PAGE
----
NEW YORK (AFP) — France on Wednesday called for a joint force of United Nations and European Union peacekeepers to protect civilians in parts of Chad and the Central African Republic bordering Sudan's war-torn Darfur region.
It tabled a resolution at the UN Security Council for a mixed force in eastern Chad and the northeast of the CAR, where the refugee crisis caused by a brutal civil war in Darfur has spilled over.
The text approves a year-long "multidimensional presence intended to help create the security conditions conducive to a voluntary, secure and sustainable return of refugees and displaced persons."
It would consist of 300 UN police officers tasked with training 850 Chadians to police the displacement camps, and an EU military force of up to 4,000 to protect the areas -- a proposal approved in principle by the Europeans in July.
This European contingent would also back up the 26,000 troops of the joint peace force agreed by the UN and the African Union and due to be fully deployed in Darfur by mid-2008.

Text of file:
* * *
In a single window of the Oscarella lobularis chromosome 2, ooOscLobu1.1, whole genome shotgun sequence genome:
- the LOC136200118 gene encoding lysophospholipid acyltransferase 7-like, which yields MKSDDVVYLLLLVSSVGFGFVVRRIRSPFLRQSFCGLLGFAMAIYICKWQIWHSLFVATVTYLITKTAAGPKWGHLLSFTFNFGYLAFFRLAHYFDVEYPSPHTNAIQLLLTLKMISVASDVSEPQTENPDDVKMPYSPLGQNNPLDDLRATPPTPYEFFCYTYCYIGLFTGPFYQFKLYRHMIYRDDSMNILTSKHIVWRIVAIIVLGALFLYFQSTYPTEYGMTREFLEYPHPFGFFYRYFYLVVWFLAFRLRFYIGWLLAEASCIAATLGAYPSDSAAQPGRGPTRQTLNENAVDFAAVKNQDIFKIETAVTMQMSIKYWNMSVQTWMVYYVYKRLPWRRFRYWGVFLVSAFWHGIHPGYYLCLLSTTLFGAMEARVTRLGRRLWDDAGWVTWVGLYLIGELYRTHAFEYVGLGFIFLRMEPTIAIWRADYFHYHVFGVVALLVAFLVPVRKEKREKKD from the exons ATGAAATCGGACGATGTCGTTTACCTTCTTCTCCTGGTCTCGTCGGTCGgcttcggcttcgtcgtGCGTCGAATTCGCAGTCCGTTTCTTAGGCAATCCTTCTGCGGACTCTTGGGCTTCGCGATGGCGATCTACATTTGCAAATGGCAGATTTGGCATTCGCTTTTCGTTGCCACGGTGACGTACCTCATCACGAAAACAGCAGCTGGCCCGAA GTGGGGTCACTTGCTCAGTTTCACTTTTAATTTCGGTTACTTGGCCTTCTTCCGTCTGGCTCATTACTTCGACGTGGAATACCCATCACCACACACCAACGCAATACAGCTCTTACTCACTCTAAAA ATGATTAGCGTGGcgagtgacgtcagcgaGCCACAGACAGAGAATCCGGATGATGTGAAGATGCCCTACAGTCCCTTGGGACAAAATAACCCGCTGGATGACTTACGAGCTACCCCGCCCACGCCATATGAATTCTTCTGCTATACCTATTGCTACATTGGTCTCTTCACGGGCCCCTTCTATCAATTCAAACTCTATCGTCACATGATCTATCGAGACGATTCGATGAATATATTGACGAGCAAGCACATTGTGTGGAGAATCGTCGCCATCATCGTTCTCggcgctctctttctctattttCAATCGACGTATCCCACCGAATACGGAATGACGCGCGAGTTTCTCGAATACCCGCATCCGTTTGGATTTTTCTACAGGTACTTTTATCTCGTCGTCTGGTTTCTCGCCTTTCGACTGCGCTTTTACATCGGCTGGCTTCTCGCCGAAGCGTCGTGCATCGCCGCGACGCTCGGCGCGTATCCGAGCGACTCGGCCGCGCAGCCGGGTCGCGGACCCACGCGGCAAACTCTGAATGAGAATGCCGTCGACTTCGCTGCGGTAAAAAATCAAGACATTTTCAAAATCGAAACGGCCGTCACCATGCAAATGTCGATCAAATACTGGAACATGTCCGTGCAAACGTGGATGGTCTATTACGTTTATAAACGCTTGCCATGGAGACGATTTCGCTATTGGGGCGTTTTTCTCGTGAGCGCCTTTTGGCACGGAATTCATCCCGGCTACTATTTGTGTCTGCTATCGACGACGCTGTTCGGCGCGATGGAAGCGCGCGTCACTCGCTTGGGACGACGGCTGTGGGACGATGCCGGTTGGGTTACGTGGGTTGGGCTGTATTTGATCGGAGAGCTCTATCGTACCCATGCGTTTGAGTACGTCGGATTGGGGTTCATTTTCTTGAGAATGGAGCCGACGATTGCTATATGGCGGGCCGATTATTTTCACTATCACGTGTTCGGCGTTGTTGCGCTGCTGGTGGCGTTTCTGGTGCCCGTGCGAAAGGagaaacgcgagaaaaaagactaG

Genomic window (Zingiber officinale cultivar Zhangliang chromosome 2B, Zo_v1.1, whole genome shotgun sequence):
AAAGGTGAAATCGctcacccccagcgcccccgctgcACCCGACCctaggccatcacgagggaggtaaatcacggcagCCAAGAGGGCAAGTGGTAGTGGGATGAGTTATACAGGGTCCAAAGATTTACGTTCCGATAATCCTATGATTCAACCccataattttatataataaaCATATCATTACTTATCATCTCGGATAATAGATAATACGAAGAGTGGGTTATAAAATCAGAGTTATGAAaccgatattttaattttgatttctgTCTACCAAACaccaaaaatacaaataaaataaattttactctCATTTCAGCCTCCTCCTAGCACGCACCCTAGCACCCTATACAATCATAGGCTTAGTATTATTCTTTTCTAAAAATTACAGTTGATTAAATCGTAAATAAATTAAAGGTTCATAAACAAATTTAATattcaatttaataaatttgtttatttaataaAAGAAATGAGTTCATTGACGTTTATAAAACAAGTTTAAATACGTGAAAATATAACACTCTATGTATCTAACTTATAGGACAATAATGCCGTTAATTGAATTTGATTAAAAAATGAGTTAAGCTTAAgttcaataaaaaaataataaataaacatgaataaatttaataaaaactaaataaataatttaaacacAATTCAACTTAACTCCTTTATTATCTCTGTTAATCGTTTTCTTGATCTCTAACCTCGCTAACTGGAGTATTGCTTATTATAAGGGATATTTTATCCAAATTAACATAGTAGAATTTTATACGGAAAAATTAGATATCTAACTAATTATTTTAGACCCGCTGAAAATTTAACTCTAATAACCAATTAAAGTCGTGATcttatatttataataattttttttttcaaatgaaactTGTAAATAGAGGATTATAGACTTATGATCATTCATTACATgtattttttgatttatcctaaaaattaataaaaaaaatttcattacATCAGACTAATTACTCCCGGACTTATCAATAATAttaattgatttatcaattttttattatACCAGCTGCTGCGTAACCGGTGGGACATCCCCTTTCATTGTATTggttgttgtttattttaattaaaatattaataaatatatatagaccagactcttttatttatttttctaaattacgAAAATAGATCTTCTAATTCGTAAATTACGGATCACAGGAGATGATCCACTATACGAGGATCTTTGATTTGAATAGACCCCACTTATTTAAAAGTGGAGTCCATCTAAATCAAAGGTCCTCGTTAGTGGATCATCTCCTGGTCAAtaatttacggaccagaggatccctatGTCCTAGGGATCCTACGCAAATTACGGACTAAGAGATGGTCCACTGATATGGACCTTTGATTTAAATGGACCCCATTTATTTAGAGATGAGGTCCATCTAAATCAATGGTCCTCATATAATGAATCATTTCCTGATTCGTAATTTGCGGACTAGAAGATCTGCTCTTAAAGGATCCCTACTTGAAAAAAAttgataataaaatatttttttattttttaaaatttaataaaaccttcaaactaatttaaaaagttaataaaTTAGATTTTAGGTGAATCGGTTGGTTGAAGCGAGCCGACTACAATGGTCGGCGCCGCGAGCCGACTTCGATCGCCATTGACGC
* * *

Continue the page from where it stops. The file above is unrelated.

The French military would play a major role in the EU force for Chad and the CAR, two of France's former colonies, with the operation headquartered in Paris, according to the text of the resolution.
Chad alone harbors 236,000 refugees from Darfur and 173,000 Chadians internally displaced. The CAR has seen an influx of 10,000 refugees and more than 200,000 of its own people displaced in the north and northeast.
France's ambassador to the UN, Jean-Maurice Ripert, said he hoped the resolution would be adopted by the end of the month.
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